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So Maybe Washington, D.C., Should Ask Delhi How To Run A Metro System

A Delhi subway station. Our Delhi-based writer says: "The minute I get into a subway station, I feel like I'm in a different city. Godong/UIG via Getty Images hide caption

toggle caption Godong/UIG via Getty Images

A Delhi subway station. Our Delhi-based writer says: "The minute I get into a subway station, I feel like I'm in a different city.

Godong/UIG via Getty Images

The Delhi subway system is far superior to the one in Washington D.C. This is something I've always said to people in New Delhi, where I now live. The temporary shutdown of the subway system in D.C. has finally validated my claims.

I lived in D.C. at various points in my life and each time, like many residents I complained often and loudly about the metro rail system. Many parts of the city and suburbs are way off the grid. The long waits outside of rush hour (I've waited up to 20 minutes for a train!), and the delays related to never-ending track work were a constant source of irritation.

As for Delhi, the metro rail is one of the few things I adore about this dusty, sprawling city with air so polluted that I dread stepping out of my apartment. The streets are congested, men frequently pee on the sidewalks and piles of garbage spill out from the open drains. Drivers and pedestrians are rude and aggressive.

But the minute I get into a subway station, I feel like I'm in a different city. The trains and stations are spotless. The stations aren't architecturally eye-catching, but they look modern. One station houses the Metro Museum, with exhibits tracing the history of the metro rail system. Another station has a beautiful display of traditional Indian textiles and crafts, which would otherwise be inaccessible to most ordinary citizens. The very same people who are quick to litter the city's streets never do so when they ride the subway. Even their aggression seems turned down several notches.

And the service is reliable. While driving or taking an auto-rickshaw or a cab or even walking can mean precious time lost to heavy traffic, traveling by metro has a much needed predictability. I have never had to wait longer than three minutes for the next train. Even late at night (the line is in service until around 11 p.m.) and on the weekends. And I've never experienced delays or shutdowns because of track maintenance work.

Granted, the metro rail here is very new. The Delhi subway began operations in 2002. "We'll see what happens in 20 years," says Amit Bhatt, the director of Integrated Urban Transport at the World Resources Institute's New Delhi office. "When they were planning, they looked at metros around the world. And a lot of preventive planning was done in advance. But as systems age, as technology changes, they will have to be very careful about how they manage."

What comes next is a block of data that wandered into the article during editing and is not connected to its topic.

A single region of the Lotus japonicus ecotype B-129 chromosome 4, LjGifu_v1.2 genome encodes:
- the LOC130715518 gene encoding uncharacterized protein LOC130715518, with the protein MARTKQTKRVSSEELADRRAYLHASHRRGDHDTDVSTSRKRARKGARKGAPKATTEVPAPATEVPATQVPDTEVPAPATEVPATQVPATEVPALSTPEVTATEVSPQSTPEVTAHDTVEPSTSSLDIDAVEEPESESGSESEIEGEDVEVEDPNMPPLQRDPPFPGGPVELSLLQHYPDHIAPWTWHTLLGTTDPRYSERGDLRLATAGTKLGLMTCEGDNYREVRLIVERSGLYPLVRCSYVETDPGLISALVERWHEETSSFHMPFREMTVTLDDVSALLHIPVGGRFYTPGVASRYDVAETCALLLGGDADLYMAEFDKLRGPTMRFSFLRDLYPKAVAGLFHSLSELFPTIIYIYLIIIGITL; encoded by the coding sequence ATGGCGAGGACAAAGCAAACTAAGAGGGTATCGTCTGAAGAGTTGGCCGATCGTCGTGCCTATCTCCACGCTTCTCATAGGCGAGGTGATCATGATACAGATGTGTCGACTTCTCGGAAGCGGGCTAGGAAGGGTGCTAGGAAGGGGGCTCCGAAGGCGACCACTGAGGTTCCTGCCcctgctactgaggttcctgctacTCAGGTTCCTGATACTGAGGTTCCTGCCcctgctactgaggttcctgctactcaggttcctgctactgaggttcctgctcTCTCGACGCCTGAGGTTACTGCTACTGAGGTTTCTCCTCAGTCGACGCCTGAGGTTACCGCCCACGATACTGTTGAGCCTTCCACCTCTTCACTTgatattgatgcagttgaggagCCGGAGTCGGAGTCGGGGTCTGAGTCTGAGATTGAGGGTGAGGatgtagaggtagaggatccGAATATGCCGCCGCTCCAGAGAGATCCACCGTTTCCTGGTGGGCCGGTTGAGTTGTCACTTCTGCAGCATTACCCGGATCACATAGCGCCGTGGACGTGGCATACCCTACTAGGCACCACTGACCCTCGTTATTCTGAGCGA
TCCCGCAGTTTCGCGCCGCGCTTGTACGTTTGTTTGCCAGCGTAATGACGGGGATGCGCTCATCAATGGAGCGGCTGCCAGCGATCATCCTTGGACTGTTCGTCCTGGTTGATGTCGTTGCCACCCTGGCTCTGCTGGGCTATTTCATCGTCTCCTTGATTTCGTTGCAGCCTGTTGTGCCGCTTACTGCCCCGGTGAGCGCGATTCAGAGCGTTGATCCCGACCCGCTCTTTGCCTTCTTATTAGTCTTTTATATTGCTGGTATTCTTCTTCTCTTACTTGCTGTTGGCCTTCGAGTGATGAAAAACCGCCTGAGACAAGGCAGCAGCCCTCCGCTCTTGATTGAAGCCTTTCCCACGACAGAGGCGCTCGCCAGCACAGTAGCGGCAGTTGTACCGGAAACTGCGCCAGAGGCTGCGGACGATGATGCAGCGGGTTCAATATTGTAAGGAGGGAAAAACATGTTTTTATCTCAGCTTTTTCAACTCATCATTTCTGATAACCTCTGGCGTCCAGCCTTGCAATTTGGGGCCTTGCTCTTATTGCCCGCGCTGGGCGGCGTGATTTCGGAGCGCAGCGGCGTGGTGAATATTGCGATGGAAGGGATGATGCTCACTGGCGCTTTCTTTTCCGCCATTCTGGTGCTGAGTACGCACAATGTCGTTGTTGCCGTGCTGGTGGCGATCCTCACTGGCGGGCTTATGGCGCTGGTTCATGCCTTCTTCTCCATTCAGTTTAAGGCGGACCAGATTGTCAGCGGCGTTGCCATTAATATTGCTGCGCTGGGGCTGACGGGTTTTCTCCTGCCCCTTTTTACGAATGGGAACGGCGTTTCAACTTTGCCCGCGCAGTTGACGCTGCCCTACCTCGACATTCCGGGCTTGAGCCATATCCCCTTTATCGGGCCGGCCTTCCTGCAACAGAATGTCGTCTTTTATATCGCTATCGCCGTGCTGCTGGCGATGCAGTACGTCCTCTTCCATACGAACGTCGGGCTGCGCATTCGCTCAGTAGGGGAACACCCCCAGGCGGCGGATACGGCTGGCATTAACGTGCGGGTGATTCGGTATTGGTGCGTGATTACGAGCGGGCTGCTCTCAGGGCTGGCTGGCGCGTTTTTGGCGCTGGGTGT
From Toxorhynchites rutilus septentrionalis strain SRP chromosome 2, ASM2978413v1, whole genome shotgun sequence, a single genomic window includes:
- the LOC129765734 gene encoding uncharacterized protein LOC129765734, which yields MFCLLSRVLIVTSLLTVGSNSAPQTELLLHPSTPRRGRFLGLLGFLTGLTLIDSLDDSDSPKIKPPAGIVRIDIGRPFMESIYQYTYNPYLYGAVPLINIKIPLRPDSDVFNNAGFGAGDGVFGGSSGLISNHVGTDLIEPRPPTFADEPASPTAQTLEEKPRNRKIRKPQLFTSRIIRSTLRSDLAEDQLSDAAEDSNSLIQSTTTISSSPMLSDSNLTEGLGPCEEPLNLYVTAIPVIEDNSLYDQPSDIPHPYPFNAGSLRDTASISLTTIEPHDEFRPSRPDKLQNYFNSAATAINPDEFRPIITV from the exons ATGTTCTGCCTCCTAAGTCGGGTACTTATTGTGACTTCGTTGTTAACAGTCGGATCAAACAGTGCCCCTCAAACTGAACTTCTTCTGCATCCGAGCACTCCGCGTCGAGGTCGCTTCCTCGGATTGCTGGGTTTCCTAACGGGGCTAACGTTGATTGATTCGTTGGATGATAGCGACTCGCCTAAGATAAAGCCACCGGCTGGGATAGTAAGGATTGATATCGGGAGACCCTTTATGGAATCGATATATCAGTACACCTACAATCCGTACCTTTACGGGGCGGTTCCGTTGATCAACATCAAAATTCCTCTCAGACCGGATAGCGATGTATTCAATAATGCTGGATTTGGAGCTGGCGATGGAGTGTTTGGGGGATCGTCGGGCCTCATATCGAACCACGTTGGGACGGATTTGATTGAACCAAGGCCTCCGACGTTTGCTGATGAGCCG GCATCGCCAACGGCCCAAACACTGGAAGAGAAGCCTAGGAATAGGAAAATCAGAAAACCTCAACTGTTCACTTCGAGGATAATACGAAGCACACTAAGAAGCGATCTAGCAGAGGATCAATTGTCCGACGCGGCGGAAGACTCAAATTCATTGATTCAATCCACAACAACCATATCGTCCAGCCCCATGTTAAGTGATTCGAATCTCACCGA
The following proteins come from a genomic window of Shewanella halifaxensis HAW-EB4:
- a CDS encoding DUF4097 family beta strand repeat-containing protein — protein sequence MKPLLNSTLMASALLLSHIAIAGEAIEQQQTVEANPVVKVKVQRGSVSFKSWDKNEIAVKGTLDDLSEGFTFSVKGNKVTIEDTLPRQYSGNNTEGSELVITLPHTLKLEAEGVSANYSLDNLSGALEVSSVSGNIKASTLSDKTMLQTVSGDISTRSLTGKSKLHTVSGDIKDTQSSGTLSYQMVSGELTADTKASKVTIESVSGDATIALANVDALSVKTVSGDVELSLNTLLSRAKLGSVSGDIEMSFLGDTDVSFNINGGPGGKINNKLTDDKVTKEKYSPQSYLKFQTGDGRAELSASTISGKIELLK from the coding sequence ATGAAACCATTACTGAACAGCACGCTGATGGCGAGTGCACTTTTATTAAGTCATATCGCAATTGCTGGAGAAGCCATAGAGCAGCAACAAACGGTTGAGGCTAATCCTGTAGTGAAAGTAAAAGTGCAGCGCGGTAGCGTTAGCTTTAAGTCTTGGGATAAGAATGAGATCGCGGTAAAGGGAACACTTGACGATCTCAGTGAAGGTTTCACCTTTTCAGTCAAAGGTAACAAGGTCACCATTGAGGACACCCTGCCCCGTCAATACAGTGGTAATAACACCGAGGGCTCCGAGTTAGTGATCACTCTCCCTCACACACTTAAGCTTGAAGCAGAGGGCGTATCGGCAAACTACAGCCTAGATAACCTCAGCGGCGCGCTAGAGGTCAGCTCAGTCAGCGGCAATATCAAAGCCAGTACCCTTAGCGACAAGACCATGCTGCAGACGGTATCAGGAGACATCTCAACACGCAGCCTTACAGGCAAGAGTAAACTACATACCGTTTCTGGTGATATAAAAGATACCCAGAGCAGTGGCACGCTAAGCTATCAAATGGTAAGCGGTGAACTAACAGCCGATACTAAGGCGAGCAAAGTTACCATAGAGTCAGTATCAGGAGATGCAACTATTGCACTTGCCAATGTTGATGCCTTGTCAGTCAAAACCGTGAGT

Nonetheless, he admits that the Delhi subway is "a great engineering marvel." It used state of the art technology. For example, most trains now run on the modern standard gauge tracks, which are narrower and allow faster travel compared to the older broad gauge, which the Indian Railways still rely on. Also, the construction was so well managed, that it consistently delivered before time, says Bhat. (If you don't know this yet, everything in India tends to take longer than anticipated.)

"It is a phenomenal case of well managed construction," he says.

It is also heavily subsidized, which makes for very affordable fares – the lowest is only about 12 cents.

Today, the Delhi metro rail has six lines, covers about 140 miles and transports about 2 million passengers every day, he says. And it is expanding rapidly, adding an additional 60 miles to the network by the end of this year alone, which would put it in the top ten of systems around the world by track mileage.

"It's convenient," says Shriya Malhotra, 32, a New Delhi resident who lives a short walk away from a subway station and uses the subway often. "In the summer particularly, if you take the metro, you are not sweating. You're not a wreck by the time you reach the other end." As a woman, she finds additional benefits. "It's much safer to be traveling in a big crowd."

"The only problem is the last mile connectivity," says Malhotra. Even though her home is a 10-minute walk away, she feels unsafe walking home at night. She has to hire an auto-rickshaw, a small, three-wheeler vehicle used in many Indian cities. "It's not nice to get out of the metro and argue with auto drivers about rates, because they know you don't have any other options," she says.

I can relate to her. The one time I lived a 20-minute walk from the nearest subway station in Delhi, I used it less frequently for the same reasons. It is indeed a big problem with the Delhi metro, says Bhatt. It is also partly why the Delhi subway system still meets only a third of the city's daily demand. There is a desperate need to expanding parking at metro stations and better connect the subway to other forms of transportation, he says.

In London, you can use one card to travel by multiple modes," says Bhatt. "Here you can't do that." Similarly, in Johannesburg, the metro operator also operates buses. "If you have mass transit, you want people to use mass transit." But as I often complain to my husband, so many people I know in this city — all educated, well traveled, politically engaged citizens — commute by car and rarely use the metro or any public transportation. I too am guilty of taking cabs more often than I'd like to. Car sales in the city are only going up. And if that trend continues, it would only undermine the accomplishments of this marvelous metro system.

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